more dahlias because I can’t help myself

by Sharon Santoni

I know I’ve already talked to you about dahlias this month. But here I am again!  What can I say?!  They are intoxicating my daily garden visits.   Their colours, their size and their sheer luxuriance is quite inebriating.

Add to their beauty there is a sense of urgency.  The nights are getting much colder and the inevitable first frost is surely just a few weeks, we know the dahlias are soon to be doomed.  That in a few weeks time we’ll wake to find the garden frozen overnight, sounding the moment to put the garden to bed.  But for now they are still blooming strong, and the more I pick, the more flowers they produce.

When I shared a dahlia bouquet a few weeks ago, I received a lot of emails asking how best to grow them.    Of course I can’t speak for every climate, and I am not an expert, but here in Normandy where we have regular changes of seasons, this is how we do it.

I like to plant any new tubers in the spring.   They can be started off in pots and then planted in the ground, or even left to grow permanently in pots.    If you already have dahlias in the ground, the gardening books tell you to lift the tubers and over winter them somewhere cool and dark..  I have tried that, but getting them back into the ground on time seems to require more discipline than I can display.   This year, the only tubers I’ll lift will probably be a couple of my favourite varieties, or those where I only have one plant.   Any others will be cut back almost to the ground and left in the soil, their protruding stalk base tagged with a label bearing either their name, or at least their height and colour.

The ones that are lifted are cleaned, then put into the cellar in a crate of sand to overwinter.  I put clear labels on each crate so I know where to replant next year.

A girlfriend of mine grows dahlia from seed, which I have never done.   Another friend takes cuttings very successfully in the early spring, but the most common method for propagation is to divide the tuber and plant the separate rhizomes,, making sure that each one has an ‘eye’ ready to sprout.

Apart from that all you need to know is that they need regular water, and do well in sun or dappled shade.  The tallest dahlias like to be staked and supported, otherwise their heavy heads will pull them to the ground.  To encourage new flowers simply keep deadheading or picking the blooms to bring them inside.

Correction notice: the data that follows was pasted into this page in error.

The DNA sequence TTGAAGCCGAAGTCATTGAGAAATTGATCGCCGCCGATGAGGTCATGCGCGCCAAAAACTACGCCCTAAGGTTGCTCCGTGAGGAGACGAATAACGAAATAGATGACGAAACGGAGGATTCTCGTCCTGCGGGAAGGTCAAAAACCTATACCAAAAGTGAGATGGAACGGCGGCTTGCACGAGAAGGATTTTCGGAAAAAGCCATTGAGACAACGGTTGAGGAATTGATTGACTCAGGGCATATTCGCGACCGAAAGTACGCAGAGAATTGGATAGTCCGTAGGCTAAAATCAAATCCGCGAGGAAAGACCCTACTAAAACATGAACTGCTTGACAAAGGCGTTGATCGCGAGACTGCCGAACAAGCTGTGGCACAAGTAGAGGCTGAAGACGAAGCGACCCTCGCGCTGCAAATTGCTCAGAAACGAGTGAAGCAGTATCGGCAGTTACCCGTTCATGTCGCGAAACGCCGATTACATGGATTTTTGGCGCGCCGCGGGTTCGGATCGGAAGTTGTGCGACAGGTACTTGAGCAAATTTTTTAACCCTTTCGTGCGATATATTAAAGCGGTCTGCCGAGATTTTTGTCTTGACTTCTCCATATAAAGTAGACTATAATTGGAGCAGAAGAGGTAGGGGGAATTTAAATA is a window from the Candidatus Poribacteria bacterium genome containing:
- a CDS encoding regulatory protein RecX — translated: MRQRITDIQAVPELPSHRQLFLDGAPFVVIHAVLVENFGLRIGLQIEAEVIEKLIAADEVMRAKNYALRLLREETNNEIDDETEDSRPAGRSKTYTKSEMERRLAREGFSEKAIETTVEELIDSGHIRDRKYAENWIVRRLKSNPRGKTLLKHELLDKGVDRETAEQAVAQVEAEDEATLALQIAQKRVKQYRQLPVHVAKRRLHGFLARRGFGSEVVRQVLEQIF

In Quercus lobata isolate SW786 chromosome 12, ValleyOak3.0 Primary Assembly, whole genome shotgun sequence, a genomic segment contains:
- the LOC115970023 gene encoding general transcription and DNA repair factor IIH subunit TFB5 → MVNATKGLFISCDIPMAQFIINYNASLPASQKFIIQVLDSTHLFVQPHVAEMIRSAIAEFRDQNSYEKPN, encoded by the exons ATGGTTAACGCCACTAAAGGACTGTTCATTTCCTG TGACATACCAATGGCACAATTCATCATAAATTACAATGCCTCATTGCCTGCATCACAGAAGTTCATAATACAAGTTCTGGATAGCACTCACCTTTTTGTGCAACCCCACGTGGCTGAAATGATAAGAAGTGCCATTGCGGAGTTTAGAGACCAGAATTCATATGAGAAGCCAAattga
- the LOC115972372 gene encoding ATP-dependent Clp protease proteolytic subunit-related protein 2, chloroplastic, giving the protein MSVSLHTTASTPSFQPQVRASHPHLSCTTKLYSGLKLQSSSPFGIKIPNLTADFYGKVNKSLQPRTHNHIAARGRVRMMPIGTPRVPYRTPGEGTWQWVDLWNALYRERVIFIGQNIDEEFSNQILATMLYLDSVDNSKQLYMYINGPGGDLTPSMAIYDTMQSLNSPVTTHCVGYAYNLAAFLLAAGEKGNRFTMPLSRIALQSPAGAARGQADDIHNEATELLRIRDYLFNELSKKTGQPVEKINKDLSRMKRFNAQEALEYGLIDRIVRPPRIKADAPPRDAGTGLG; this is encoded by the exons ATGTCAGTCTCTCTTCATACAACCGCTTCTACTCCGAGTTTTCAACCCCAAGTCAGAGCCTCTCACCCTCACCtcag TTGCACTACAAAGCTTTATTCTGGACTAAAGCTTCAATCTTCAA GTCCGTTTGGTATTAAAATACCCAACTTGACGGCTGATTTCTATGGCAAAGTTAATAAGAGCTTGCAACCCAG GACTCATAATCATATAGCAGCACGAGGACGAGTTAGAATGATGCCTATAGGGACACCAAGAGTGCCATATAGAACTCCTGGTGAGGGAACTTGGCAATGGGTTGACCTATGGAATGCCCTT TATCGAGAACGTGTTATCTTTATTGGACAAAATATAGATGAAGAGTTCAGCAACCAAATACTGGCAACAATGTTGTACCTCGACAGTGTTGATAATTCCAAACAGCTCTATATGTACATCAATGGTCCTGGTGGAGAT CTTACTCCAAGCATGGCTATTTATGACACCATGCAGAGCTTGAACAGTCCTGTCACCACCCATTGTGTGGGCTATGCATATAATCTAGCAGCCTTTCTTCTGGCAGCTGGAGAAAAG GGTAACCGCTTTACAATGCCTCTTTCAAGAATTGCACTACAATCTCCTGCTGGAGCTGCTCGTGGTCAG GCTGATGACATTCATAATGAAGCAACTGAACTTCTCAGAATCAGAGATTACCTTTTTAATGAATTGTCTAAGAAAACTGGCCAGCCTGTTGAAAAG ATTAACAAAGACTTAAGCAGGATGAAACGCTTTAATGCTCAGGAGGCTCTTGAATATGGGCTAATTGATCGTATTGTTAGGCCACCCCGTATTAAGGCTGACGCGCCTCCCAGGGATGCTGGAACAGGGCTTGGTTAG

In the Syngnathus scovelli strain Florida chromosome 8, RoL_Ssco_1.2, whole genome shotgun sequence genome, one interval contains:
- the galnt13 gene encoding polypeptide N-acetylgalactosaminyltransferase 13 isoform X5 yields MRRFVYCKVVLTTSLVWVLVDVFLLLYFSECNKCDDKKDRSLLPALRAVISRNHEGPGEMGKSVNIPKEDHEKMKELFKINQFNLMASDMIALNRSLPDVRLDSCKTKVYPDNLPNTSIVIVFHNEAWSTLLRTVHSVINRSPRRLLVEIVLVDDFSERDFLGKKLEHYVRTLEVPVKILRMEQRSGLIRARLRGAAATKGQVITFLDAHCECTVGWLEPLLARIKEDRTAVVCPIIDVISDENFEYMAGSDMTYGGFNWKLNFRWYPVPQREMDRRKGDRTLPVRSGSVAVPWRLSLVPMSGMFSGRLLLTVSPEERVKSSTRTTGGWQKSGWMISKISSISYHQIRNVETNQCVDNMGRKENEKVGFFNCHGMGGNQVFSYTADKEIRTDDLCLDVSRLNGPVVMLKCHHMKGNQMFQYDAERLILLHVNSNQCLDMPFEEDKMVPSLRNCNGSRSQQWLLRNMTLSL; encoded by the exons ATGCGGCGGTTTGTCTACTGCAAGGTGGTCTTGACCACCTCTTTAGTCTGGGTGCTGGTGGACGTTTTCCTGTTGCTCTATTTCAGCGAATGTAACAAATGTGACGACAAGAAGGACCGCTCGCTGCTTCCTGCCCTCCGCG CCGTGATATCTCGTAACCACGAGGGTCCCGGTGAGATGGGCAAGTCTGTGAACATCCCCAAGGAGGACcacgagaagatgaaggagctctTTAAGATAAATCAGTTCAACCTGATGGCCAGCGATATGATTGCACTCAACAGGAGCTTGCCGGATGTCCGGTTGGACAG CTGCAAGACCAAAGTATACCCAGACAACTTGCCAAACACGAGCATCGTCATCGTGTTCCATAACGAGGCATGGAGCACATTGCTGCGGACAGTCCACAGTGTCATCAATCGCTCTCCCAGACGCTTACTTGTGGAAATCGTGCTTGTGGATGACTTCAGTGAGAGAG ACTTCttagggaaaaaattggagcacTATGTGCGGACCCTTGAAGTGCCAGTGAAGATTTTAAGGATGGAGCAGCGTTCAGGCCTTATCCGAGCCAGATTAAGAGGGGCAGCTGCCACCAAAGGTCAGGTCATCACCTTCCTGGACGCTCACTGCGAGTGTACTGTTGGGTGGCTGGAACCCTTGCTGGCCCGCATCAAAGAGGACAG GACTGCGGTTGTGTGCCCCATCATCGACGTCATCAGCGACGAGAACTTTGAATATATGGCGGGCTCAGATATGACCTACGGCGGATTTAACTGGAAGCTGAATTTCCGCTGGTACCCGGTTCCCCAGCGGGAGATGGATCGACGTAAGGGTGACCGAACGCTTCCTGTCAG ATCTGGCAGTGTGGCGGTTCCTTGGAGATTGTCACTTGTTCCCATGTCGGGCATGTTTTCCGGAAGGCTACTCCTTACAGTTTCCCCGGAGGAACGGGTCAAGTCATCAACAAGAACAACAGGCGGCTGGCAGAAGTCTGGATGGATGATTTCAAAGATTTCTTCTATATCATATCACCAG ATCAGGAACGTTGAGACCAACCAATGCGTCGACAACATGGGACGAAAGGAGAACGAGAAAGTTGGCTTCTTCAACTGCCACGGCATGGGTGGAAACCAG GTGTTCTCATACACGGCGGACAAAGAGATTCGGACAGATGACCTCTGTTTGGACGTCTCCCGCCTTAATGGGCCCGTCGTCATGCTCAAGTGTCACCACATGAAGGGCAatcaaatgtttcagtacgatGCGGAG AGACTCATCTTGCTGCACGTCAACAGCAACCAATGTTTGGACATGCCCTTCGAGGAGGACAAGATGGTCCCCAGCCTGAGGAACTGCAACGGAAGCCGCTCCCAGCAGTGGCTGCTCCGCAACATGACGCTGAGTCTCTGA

It’s worthwhile finding a really good dahlia producer especially if you want some of the more unusual varieties.  Here in France I love to use Ernest Turc, and if I were in the States, I’d be ordering from Floret whose dahlia collection is breathtaking, and who also offers fantastic advice on how to grow and propagate.

Here are a few names of some of my favourites this year, that you can spot in these pictures:  Shiloh Noelle (huge, white flowers with a mauve center);  Café au Lait; Bel Amour; Apelsini Sniega; Emory Paul …. and many more.

I’d love to know how dahlias work for you, and if you are in a very hot, or very cold,  climate whether you have found ways to help them bloom.  Also, if you have the names of any big fluffy blooms for me to try, I’m listening!  Merci!

15 comments

Nettie September 30, 2020 - 10:50 pm

Gorgeous! You tempt me to try some next year.

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Janet Corey October 2, 2020 - 1:07 pm

I, like you love Dahlias and have never been successful taking them out of soil and planting them in time. I will try again and this year will leave one in the ground for a test, until then each Spring I will shop for new ones. I live in Maine

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Bonnie Wood September 30, 2020 - 11:24 pm

Beautiful flowers. I’ve never grown Dahlias. I have 11 Hydrangea plants!!!! DUH!!!??? My garden here in Little Rhody is soooooooooooooo overgrown it’s a crime!!! Started to clean up yesterday, but we have a long way to go. Au revoir and stay safe!!!!

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Jeanette September 30, 2020 - 11:41 pm

I grow Dahlias in pots on my deck in North Central New Mexico. I love them. Our elevation is 7500’.

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Trish September 30, 2020 - 11:54 pm